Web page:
Introduction: How to Skin and Cook Gopher
Runner Up in the
Step by step instructions for going about skinning, primitively cooking and eating the Common Pocket Gopher.
Warning: The skinning and gutting of an animal is considered graphic by some. Pictures within this Instructable may be discomforting.
Disclaimer: A creature was harmed and consumed in this instructable. I will say that he struck the first blow by mercilessly eating my garden veggies. I'f you'd like to see how I trap these, by CLICKING HERE you can watch a video on how its done.
Step 1: Remove the Head
Though this is inelegant and a distasteful task for some, the removal of the head is a step that all of our meat products must undergo. A knife should have no problem cutting through the skin and muscles of the neck. Your knife can find a joint between vertebrae and work its way through to sever the spine or, being a small creature, you can twist the head until it "pops" the spine apart.
Note: If this is being done for survival reasons, cooking and consumption of the head may be an option to consider.
Step 2: Removal of Guts and Organs
Once the head has been removed, it is time to open the abdominal and chest cavity in order to remove the guts and internal organs. An incision can be made with a knife starting at the genital opening and shallowly cutting up towards the chest and neck. This should open the body cavity of the gopher so that the internal organs are visible and accessible.
Note: Take care not to cut the digestive organs or bladder as meat contamination will occur if either is ruptured.
Remove all organs, again taking care not to rupture or tear the bladder and portions of the digestive system. The heart and liver are particularly useful for fishing/trapping as well as additional meat to cook and consume.
Step 3: Remove the Skin
Gophers are small creatures which can make skin removal relatively easy (no knife necessary for this step). Starting at the nape of the neck, pulling the loose skin from the back will begin to reveal clean muscle. Continue separating skin from muscle until you reach the arms or legs. With the limbs of the gopher, peel the skin off of the paws like you would a sock. The skin should release revealing smooth muscle and bare claws.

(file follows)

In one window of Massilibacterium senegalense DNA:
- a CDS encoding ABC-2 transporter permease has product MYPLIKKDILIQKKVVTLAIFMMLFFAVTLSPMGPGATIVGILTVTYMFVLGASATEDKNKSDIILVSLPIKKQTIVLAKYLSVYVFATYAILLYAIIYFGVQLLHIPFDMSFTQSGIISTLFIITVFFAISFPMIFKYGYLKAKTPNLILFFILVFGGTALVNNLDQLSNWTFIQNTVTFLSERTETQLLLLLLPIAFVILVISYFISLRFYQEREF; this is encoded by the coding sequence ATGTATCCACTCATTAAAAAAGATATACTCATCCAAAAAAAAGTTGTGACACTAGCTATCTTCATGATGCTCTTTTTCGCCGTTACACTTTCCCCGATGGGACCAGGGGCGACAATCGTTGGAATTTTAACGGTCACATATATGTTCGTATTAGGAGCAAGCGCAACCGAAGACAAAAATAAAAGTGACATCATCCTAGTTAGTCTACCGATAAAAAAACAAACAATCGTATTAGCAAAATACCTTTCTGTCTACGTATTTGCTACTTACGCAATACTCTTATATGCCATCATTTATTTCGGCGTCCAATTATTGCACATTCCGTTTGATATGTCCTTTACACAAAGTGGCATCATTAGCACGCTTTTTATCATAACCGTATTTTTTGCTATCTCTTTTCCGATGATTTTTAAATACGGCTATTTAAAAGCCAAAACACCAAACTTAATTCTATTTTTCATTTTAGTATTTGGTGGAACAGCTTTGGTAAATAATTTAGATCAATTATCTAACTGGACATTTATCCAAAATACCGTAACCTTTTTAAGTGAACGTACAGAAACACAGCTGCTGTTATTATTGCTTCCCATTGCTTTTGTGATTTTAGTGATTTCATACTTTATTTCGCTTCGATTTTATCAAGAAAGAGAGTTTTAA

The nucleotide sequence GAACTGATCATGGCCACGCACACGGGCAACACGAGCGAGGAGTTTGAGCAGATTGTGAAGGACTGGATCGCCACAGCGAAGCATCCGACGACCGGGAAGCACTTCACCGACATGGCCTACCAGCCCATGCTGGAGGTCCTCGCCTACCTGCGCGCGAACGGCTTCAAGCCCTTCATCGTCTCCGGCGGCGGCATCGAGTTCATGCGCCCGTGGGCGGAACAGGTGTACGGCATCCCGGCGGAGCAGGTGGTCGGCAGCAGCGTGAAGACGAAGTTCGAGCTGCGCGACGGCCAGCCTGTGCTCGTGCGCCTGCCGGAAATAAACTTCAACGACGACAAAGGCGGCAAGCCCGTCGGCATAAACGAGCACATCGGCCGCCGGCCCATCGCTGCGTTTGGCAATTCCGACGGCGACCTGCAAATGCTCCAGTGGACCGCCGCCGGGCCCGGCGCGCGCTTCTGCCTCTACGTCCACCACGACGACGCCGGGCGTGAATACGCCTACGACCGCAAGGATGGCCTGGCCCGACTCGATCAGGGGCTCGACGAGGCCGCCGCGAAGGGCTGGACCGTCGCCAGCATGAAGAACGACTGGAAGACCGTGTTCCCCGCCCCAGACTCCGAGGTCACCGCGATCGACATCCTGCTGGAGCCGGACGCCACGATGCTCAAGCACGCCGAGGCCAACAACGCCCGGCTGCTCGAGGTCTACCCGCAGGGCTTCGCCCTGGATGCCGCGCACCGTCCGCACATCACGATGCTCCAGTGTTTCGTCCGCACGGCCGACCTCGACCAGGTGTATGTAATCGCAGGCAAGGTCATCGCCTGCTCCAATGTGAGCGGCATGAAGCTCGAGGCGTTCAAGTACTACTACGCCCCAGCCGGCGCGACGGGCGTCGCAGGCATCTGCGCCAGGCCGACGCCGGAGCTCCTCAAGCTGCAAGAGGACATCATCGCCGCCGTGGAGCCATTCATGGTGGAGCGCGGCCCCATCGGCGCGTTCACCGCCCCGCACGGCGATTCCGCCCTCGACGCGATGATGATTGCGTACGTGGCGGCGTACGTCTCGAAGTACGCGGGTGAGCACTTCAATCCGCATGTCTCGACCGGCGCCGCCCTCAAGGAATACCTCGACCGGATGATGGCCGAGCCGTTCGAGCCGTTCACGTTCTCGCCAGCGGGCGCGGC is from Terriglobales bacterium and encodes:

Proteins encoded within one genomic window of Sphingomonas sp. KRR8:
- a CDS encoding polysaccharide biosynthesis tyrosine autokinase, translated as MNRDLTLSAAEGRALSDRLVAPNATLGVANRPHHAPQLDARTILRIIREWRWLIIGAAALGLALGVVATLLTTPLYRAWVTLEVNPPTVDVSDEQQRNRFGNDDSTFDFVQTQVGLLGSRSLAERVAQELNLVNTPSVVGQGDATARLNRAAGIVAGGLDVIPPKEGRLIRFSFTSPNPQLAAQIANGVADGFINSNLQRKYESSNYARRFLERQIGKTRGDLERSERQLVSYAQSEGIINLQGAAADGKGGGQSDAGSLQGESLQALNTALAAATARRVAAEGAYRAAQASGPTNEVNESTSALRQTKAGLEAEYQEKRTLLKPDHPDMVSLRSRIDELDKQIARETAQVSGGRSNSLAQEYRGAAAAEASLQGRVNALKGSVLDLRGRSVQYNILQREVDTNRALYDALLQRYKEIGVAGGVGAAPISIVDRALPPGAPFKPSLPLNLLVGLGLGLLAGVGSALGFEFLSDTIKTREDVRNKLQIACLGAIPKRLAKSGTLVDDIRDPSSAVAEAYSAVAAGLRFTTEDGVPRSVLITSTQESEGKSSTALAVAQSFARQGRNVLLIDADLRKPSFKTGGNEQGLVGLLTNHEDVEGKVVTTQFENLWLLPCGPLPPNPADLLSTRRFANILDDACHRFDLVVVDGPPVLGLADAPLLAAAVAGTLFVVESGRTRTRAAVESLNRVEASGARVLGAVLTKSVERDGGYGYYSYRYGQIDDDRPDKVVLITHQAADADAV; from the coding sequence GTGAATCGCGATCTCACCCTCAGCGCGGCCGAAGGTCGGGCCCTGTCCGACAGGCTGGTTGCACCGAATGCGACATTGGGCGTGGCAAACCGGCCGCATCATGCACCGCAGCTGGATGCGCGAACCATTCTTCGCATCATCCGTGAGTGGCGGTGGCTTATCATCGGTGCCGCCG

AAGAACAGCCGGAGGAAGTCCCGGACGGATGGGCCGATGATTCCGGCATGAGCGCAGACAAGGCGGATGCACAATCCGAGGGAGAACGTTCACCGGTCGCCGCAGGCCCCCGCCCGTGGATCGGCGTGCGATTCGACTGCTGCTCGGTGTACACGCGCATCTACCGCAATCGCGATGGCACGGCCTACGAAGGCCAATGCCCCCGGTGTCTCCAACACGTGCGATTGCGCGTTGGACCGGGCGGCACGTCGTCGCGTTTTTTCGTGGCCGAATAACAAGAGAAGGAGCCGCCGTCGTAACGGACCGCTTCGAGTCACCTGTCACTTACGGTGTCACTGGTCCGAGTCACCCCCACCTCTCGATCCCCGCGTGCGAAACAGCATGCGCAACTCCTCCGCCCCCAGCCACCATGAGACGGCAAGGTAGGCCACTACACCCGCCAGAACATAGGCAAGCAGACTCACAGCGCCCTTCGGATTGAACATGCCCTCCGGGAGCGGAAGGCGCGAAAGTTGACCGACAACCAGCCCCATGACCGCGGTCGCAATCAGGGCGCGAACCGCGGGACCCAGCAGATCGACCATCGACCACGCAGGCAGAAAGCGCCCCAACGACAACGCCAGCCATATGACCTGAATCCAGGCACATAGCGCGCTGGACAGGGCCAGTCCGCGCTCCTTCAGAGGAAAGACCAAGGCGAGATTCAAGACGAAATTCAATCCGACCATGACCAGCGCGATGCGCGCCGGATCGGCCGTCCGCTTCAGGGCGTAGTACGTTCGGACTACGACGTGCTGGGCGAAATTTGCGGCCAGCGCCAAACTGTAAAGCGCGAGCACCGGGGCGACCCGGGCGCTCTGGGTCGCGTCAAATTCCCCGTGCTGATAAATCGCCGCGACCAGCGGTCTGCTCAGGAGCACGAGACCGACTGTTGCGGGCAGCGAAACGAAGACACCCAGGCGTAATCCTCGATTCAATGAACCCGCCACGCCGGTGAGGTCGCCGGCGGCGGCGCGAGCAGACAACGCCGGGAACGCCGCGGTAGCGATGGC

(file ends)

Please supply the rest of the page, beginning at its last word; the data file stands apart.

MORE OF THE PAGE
You can remove the claws if they bother you, but at this point it is assumed that you've already made some questionable choices making the decision to skin and cook this thing.... claws or no claws might be the least of your concerns at this moment.
Step 4: Spit for Cooking
Once the meat has been washed, it is time to prepare it for the fire. There are many types of spit that can be used to cook over a fire, for this Instructable I have incorporated a two pronged spit. Regardless of spit design, all should be made from young living branches (spits made of dead wood will catch fire causing you to lose your meal). The spit is sharpened and pushed through the largest/thickest portions of the gopher to ensure that it will not fall off during the cooking process. Notice that the forks are also keeping the body splayed to increase surface area, thus insuring even and complete cooking of the meat.
Step 5: Place Your Meal Over the Fire
Cooking should be done slowly and steadily. Coals are ideal, but a small fire will do the job. The meat should be placed high enough to receive mild heat and smoke from the campfire, NOT IN THE FLAMES! It is better to cook meat slowly and thoroughly rather than searing and charring your potential meal. The small/thin nature of this meat means that it can easily dry out and become inedible quickly if exposed to intense heat. Be sure to turn your spit to allow for even cooking, but be patient. I will usually wait until browning has occurred before re-positioning. The more you move and handle the spit, the more chances you have of dropping and losing your meal to the fire.
Step 6: Eat Up!
Once your gopher has been thoroughly cooked, it is time to eat this unique delicacy. To make sure that the meat is full cooked, check for blood or uncooked portions deep in thick muscle and within joints (I usually pull a limb off to do this). If the meat is cooked, begin pulling segments off and enjoy!
WARNING: Be sure to allow for the meat to cool after it has come off of the fire.
If in a survival situation, do not forget about the bones. The large bones of the gopher will contain nutritious marrow which can be ground up or cooked down in a soup for an additional meal.
Step 7: Watch This Video to See How It's Done
Not a step, but if a picture is worth a thousand words, then a video ought to be worth at least a thousand
pictures. Click on the video above to see how it's done.
Check out my YouTube Channel to see more Videos like this one: HorseBackBob https://www.youtube.com/user/horsebackbob
We have a be nice policy.
Please be positive and constructive.